More importantly, I finished the day counting my blessings. Vern Vig had openly asked of the Sherlock Holmes Pipe Club of Boston, "what do we do to make the club a success?" The club is quite active and does a lot, but its not about what we do, its about who we are; a good bunch of great people, and you can't find that just anywhere. I am thankful to be a part of it. The ride home seemed twice as long and I pulled into my driveway about midnight. But before my head hit the pillow I was compelled to see if I'd won the eBay auction for the silver knight pipe stand. I did win the auction and sent payment right away. Am I sick? No, just the newest member of the Sherlock Holmes Pipe Club of Boston and crazy about pipes like the rest of them!
Pease be with you, Tom
[Edgar Allan Poe, First published in 1845]
|Once upon a midnight dreary, while I pondered weak and weary,|
Over many a quaint and curious volume of forgotten lore,
While I nodded, nearly napping, suddenly there came a tapping,
As of some one gently rapping, rapping at my chamber door.
`'Tis some visitor,' I muttered, `tapping at my chamber door -
Only this, and nothing more.'
Ah, distinctly I remember it was in the bleak December,
And each separate dying ember wrought its ghost upon the floor.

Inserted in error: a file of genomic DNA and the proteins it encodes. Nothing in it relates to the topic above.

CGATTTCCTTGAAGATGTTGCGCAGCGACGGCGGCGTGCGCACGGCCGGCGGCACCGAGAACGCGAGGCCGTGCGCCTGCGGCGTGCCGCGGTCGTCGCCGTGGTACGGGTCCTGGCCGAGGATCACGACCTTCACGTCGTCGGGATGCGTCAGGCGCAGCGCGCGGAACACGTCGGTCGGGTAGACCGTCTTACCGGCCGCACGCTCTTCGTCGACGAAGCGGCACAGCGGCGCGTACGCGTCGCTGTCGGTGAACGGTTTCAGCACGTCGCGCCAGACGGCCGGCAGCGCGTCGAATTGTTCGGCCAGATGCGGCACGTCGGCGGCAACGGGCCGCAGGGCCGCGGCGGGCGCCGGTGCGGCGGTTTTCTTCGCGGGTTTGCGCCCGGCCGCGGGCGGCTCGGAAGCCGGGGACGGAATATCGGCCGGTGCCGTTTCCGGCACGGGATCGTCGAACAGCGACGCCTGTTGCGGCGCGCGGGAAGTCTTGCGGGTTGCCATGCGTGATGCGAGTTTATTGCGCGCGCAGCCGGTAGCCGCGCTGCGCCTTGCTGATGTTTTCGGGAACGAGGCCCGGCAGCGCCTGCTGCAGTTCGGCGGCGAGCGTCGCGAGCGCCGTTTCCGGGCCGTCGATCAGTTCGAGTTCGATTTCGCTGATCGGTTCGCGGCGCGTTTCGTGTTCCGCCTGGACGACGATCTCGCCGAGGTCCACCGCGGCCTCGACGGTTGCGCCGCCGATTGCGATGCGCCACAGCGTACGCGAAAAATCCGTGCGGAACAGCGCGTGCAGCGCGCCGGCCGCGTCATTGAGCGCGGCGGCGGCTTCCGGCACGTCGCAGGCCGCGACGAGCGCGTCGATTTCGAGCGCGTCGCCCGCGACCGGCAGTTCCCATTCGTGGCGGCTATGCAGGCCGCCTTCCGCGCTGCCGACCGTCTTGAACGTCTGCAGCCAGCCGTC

Eagerly I wished the morrow; - vainly I had sought to borrow
From my books surcease of sorrow - sorrow for the lost Lenore -
For the rare and radiant maiden whom the angels named Lenore -
Nameless here for evermore.
And the silken sad uncertain rustling of each purple curtain
Thrilled me - filled me with fantastic terrors never felt before;
So that now, to still the beating of my heart, I stood repeating
`'Tis some visitor entreating entrance at my chamber door -
Some late visitor entreating entrance at my chamber door; -
This it is, and nothing more,'
Presently my soul grew stronger; hesitating then no longer,
`Sir,' said I, `or Madam, truly your forgiveness I implore;
But the fact is I was napping, and so gently you came rapping,
And so faintly you came tapping, tapping at my chamber door,
That I scarce was sure I heard you' - here I opened wide the door; -
Darkness there, and nothing more.
Deep into that darkness peering, long I stood there wondering, fearing,
Doubting, dreaming dreams no mortal ever dared to dream before
But the silence was unbroken, and the darkness gave no token,
And the only word there spoken was the whispered word, `Lenore!'
This I whispered, and an echo murmured back the word, `Lenore!'
Merely this and nothing more.
Back into the chamber turning, all my soul within me burning,
Soon again I heard a tapping somewhat louder than before.
`Surely,' said I, `surely that is something at my window lattice;
Let me see then, what thereat is, and this mystery explore -
Let my heart be still a moment and this mystery explore; -
'Tis the wind and nothing more!'